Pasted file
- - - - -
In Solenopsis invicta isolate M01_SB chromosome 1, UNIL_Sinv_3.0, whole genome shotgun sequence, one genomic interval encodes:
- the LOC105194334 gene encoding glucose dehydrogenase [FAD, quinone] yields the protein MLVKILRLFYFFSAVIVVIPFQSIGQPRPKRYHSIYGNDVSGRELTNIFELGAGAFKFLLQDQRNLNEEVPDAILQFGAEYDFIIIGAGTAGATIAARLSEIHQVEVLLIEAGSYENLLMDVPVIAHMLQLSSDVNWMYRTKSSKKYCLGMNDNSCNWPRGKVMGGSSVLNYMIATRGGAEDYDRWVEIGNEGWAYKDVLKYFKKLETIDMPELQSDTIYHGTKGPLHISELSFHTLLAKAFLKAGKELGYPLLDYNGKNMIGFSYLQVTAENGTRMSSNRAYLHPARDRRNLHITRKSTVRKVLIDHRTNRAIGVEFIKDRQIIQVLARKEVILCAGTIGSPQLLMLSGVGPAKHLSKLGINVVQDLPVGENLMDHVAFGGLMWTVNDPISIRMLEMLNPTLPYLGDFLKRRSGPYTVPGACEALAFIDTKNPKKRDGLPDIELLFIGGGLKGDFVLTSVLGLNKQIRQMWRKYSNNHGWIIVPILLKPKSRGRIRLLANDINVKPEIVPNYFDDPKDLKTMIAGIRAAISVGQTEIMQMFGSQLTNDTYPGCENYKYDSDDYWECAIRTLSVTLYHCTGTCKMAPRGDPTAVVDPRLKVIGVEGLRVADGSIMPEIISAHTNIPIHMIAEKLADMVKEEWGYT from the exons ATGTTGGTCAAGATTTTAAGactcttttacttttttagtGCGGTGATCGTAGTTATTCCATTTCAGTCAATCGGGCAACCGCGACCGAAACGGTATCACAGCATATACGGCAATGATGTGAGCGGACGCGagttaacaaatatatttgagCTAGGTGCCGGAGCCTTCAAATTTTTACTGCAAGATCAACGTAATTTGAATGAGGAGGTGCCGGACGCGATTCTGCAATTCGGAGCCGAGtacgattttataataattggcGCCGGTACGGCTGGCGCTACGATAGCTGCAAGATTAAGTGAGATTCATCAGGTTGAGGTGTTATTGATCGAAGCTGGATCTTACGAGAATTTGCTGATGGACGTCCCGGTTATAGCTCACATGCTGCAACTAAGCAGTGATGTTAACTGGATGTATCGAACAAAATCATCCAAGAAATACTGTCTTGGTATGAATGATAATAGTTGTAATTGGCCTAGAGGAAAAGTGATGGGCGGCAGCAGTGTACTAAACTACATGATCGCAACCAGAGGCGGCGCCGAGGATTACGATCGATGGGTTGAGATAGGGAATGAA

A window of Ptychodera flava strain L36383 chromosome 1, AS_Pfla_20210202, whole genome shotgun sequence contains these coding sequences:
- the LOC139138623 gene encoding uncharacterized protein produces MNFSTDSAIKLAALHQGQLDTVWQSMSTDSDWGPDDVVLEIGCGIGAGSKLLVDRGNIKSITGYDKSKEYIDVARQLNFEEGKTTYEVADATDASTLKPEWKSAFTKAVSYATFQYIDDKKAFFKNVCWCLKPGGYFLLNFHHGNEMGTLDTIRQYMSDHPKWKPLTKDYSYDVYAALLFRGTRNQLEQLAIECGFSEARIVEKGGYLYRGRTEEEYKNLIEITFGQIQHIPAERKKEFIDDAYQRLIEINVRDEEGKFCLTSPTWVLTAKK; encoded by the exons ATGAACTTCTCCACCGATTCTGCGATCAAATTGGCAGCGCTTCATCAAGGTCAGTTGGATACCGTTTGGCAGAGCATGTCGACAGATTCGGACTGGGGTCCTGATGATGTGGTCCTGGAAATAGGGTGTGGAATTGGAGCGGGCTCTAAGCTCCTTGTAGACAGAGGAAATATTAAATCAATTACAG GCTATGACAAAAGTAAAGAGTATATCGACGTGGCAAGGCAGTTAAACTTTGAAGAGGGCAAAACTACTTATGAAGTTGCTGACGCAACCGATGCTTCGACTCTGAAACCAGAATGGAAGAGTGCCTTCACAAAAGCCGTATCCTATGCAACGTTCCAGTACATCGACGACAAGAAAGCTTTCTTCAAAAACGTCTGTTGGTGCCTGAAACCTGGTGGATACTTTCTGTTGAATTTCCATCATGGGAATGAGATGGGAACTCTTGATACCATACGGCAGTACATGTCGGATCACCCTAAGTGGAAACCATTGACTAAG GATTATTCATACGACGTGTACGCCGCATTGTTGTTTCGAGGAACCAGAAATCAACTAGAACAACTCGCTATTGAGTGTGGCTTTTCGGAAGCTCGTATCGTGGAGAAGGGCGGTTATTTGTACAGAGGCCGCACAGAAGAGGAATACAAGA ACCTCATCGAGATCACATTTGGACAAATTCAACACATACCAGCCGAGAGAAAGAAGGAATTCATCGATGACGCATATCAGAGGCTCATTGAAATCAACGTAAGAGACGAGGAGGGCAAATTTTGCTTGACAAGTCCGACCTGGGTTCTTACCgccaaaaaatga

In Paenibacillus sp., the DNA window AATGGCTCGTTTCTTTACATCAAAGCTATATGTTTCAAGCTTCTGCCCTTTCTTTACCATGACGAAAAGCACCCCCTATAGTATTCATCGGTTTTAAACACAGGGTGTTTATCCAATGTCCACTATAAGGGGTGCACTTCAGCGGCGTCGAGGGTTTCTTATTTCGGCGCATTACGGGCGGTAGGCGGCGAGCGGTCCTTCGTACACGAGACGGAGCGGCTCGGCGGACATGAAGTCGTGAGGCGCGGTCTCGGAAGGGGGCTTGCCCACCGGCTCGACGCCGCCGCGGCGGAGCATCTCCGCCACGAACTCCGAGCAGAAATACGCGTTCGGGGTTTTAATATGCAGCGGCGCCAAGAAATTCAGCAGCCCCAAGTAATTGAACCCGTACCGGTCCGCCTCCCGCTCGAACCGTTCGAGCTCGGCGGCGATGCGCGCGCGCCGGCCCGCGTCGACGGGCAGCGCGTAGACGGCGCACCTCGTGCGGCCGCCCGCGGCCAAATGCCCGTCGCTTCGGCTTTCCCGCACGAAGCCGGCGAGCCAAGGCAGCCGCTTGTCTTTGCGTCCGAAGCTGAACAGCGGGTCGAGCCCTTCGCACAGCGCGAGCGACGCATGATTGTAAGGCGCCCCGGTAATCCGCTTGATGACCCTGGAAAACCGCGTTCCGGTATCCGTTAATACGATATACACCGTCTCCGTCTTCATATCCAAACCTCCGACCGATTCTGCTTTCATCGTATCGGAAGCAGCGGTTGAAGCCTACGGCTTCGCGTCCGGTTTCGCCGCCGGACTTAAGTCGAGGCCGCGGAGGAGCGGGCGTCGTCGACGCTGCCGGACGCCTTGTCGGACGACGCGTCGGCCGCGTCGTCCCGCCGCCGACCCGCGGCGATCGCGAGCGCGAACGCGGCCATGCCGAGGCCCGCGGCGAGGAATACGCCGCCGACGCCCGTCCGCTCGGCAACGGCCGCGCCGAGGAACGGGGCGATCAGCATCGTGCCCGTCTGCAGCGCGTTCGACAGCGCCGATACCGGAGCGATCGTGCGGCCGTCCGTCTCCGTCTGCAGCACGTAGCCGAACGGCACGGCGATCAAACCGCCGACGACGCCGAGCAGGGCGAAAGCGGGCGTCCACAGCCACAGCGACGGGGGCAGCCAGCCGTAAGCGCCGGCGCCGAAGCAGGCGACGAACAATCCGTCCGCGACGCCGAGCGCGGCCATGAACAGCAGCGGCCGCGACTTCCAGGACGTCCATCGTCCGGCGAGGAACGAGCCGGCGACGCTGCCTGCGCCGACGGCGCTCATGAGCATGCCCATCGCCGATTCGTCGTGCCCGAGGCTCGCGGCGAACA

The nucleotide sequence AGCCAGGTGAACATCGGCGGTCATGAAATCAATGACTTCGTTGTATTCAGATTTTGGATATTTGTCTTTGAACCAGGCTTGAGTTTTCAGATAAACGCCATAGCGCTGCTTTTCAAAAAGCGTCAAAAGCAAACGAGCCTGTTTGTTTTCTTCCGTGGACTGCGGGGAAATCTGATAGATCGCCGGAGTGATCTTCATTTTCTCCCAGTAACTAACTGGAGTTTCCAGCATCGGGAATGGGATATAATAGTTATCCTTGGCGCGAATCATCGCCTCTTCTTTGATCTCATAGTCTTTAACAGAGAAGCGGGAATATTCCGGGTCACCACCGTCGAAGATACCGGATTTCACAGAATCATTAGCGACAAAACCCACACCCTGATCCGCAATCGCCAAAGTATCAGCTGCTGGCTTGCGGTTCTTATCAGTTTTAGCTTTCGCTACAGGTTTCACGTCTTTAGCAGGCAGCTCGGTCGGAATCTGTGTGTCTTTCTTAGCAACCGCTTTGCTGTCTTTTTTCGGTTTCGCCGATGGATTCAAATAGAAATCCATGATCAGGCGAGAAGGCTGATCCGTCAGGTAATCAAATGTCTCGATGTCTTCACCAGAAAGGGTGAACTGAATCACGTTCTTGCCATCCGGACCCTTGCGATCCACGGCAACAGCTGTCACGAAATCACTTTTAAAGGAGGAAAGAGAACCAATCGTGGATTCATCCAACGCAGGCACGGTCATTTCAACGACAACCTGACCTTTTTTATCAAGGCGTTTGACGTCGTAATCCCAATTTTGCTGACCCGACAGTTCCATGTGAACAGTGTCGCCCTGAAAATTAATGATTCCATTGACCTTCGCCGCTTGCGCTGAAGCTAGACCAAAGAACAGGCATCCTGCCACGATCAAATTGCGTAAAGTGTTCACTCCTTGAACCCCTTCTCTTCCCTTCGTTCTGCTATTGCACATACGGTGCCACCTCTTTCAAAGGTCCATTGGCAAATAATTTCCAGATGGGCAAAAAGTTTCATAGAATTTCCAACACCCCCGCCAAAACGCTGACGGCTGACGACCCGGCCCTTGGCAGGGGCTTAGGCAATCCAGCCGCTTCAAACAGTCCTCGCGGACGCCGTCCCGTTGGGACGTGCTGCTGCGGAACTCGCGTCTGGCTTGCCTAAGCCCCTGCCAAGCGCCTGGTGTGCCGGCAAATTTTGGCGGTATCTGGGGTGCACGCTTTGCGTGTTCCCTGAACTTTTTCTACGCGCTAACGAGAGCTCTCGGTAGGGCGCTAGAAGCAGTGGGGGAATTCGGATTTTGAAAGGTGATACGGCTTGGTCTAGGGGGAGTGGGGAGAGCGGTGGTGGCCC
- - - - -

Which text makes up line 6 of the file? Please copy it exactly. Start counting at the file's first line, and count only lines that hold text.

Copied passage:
The nucleotide sequence AGCCAGGTGAACATCGGCGGTCATGAAATCAATGACTTCGTTGTATTCAGATTTTGGATATTTGTCTTTGAACCAGGCTTGAGTTTTCAGATAAACGCCATAGCGCTGCTTTTCAAAAAGCGTCAAAAGCAAACGAGCCTGTTTGTTTTCTTCCGTGGACTGCGGGGAAATCTGATAGATCGCCGGAGTGATCTTCATTTTCTCCCAGTAACTAACTGGAGTTTCCAGCATCGGGAATGGGATATAATAGTTATCCTTGGCGCGAATCATCGCCTCTTCTTTGATCTCATAGTCTTTAACAGAGAAGCGGGAATATTCCGGGTCACCACCGTCGAAGATACCGGATTTCACAGAATCATTAGCGACAAAACCCACACCCTGATCCGCAATCGCCAAAGTATCAGCTGCTGGCTTGCGGTTCTTATCAGTTTTAGCTTTCGCTACAGGTTTCACGTCTTTAGCAGGCAGCTCGGTCGGAATCTGTGTGTCTTTCTTAGCAACCGCTTTGCTGTCTTTTTTCGGTTTCGCCGATGGATTCAAATAGAAATCCATGATCAGGCGAGAAGGCTGATCCGTCAGGTAATCAAATGTCTCGATGTCTTCACCAGAAAGGGTGAACTGAATCACGTTCTTGCCATCCGGACCCTTGCGATCCACGGCAACAGCTGTCACGAAATCACTTTTAAAGGAGGAAAGAGAACCAATCGTGGATTCATCCAACGCAGGCACGGTCATTTCAACGACAACCTGACCTTTTTTATCAAGGCGTTTGACGTCGTAATCCCAATTTTGCTGACCCGACAGTTCCATGTGAACAGTGTCGCCCTGAAAATTAATGATTCCATTGACCTTCGCCGCTTGCGCTGAAGCTAGACCAAAGAACAGGCATCCTGCCACGATCAAATTGCGTAAAGTGTTCACTCCTTGAACCCCTTCTCTTCCCTTCGTTCTGCTATTGCACATACGGTGCCACCTCTTTCAAAGGTCCATTGGCAAATAATTTCCAGATGGGCAAAAAGTTTCATAGAATTTCCAACACCCCCGCCAAAACGCTGACGGCTGACGACCCGGCCCTTGGCAGGGGCTTAGGCAATCCAGCCGCTTCAAACAGTCCTCGCGGACGCCGTCCCGTTGGGACGTGCTGCTGCGGAACTCGCGTCTGGCTTGCCTAAGCCCCTGCCAAGCGCCTGGTGTGCCGGCAAATTTTGGCGGTATCTGGGGTGCACGCTTTGCGTGTTCCCTGAACTTTTTCTACGCGCTAACGAGAGCTCTCGGTAGGGCGCTAGAAGCAGTGGGGGAATTCGGATTTTGAAAGGTGATACGGCTTGGTCTAGGGGGAGTGGGGAGAGCGGTGGTGGCCC